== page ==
Some of the most well-known examples include Hoffman’s two-toed sloth and Linnaeus’ two-toed sloth, both of which have just two claws on their front limbs. Three-toed sloths have three claws on all four limbs; these include the pygmy three-toed sloth and the maned three-toed sloth. Both these sloth species are nocturnal. However, one study confirms that three-toed, brown-throated igapó sloths are cathemeral.

Sadly, the maned three-toed sloth (diurnal) and pygmy three-toed sloths (nocturnal) are considered vulnerable or critically endangered.

How and Where Do Nocturnal Sloths Sleep?

Interesting animals – sloth

Sloths have poor hearing and rely on their sense of smell and touch to find food.

©Janossy Gergely/

True to their name, nocturnal sloths sleep for about 15 hours each day, typically spending their daylight hours resting in thick trees and becoming active at night. Sloths sleep for an impressive amount of time each day in shaded places. This behavior helps maintain a stable body temperature which they cannot regulate themselves.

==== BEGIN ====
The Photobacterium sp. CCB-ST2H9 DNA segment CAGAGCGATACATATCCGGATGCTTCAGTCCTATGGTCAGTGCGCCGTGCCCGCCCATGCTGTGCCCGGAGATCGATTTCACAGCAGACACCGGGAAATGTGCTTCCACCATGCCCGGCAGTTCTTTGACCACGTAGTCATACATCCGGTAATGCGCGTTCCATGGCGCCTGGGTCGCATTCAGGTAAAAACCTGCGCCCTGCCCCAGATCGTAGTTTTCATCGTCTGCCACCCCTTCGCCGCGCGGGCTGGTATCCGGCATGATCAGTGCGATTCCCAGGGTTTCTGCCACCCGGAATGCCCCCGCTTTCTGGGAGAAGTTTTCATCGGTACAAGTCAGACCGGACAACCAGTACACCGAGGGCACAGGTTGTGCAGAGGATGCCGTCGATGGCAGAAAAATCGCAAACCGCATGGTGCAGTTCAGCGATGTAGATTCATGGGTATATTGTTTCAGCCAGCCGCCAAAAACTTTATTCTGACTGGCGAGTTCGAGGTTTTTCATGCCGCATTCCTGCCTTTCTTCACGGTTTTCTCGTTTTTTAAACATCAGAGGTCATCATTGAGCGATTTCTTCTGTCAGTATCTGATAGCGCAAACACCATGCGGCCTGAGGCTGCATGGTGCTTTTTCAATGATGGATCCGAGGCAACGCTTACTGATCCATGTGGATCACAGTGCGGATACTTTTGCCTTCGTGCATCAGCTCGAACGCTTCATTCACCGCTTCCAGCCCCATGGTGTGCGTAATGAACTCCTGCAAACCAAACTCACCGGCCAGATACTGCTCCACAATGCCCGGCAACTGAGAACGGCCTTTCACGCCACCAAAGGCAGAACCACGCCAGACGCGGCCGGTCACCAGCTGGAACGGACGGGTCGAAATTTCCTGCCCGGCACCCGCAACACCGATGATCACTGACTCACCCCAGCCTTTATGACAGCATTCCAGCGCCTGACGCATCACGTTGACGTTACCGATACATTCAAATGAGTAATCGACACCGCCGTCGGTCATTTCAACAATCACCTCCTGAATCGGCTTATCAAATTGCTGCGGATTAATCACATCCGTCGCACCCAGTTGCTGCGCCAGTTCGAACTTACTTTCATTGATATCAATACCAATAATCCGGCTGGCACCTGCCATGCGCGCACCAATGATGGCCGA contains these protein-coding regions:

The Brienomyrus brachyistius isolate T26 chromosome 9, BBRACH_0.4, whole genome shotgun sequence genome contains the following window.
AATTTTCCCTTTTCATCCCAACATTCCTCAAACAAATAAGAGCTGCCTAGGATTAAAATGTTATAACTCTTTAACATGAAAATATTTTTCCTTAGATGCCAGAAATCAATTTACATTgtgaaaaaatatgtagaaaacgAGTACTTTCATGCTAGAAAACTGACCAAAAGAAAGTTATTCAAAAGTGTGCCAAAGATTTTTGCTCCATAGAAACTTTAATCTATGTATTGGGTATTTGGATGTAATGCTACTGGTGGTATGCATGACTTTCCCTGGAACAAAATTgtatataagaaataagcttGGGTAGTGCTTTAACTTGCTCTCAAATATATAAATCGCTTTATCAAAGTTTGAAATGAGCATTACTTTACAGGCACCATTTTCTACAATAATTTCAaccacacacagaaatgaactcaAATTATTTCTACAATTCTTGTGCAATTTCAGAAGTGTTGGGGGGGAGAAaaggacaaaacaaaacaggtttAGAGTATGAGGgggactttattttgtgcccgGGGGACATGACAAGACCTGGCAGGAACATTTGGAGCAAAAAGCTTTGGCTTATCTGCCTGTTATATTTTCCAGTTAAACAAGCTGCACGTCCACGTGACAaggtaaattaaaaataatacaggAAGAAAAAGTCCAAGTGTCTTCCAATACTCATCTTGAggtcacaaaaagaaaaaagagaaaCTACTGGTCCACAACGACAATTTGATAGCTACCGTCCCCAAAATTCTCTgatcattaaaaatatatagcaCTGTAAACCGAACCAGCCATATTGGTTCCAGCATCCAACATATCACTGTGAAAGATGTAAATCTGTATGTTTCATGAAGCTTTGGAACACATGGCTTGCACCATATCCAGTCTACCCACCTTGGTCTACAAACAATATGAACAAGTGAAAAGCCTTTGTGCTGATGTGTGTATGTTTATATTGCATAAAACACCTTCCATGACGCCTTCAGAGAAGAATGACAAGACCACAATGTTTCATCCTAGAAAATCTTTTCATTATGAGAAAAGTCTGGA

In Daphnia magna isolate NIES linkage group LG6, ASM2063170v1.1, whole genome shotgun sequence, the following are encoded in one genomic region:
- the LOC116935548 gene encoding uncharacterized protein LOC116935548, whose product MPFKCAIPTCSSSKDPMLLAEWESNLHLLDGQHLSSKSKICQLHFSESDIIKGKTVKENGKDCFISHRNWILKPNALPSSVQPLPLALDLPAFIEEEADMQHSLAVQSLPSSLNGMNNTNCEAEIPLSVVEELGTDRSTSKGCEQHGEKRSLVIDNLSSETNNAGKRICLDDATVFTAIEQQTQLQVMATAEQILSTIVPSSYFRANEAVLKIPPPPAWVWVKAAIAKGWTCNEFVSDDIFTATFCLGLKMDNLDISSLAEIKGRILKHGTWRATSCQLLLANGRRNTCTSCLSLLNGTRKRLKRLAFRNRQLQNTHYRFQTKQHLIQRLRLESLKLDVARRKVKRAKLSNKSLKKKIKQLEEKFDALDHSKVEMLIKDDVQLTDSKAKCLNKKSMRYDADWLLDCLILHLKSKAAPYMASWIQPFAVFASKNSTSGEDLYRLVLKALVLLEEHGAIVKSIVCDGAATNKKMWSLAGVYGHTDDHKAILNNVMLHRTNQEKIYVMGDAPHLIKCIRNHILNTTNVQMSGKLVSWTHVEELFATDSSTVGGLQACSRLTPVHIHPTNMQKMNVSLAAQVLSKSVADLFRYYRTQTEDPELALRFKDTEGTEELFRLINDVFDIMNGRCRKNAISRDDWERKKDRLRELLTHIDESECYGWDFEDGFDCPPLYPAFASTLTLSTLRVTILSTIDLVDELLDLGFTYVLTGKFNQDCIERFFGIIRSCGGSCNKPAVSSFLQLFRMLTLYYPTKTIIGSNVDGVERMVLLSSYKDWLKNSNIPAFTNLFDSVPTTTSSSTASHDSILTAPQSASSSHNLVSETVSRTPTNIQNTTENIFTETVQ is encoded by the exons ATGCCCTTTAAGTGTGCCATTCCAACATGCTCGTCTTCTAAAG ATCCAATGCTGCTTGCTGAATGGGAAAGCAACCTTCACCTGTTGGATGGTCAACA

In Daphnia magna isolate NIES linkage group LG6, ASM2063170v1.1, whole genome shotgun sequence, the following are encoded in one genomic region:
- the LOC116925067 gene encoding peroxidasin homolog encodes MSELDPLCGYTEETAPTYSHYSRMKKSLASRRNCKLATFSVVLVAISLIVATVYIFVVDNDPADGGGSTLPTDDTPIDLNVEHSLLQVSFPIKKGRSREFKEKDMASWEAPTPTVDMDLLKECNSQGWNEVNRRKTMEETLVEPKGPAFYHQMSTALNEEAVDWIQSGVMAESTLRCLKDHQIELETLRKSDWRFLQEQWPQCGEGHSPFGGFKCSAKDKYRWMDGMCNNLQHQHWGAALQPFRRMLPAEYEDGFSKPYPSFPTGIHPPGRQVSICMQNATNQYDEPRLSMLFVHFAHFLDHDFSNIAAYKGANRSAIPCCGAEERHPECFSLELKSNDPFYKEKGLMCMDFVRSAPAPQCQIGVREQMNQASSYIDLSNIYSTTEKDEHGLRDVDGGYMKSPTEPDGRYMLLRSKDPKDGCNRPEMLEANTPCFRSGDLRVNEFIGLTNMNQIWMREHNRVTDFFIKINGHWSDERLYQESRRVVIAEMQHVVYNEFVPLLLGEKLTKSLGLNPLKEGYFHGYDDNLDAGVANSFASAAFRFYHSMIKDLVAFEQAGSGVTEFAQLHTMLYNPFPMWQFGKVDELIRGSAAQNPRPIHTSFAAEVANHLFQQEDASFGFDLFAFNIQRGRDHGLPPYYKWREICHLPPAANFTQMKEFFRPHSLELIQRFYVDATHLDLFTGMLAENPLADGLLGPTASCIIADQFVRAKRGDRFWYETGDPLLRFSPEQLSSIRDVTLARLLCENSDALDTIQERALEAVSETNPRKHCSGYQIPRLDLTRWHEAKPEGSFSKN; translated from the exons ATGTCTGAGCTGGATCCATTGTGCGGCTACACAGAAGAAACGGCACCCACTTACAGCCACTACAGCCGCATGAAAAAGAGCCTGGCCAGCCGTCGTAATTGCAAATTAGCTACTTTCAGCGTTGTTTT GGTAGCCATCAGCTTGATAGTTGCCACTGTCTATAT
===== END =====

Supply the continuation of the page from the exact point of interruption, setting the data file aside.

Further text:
Interestingly, their fluctuating temperature accompanies a slow metabolic rate and is the reason sloths move slowly through the trees to conserve energy. Overall, the unusual sleep behavior of sloths reveals just how complex and specialized their bodies are.

Do Sloths Sleep Upside Down?

Many wonder whether sloths sleep upside down in their characteristic hanging posture. While this may seem to be the case, there may be more to this behavior than meets the eye. According to recent research, the position of sloths’ digestive tracts and other anatomical features play a crucial role in determining whether they sleep upside down or not.

Other influencing factors seem to be gravity and the density of the food in the sloth’s stomachs (they have four). Considering all these factors, sloths seem to hang upside down primarily when moving and feeding. Consequently, it appears that when sloths are sleeping, they remain upright, consistent with previous observations about their behavior.

Overall, it seems clear that there is much more to the story of whether or not sloths sleep upside down than we might have initially suspected.

What Do Sloths Do at Night?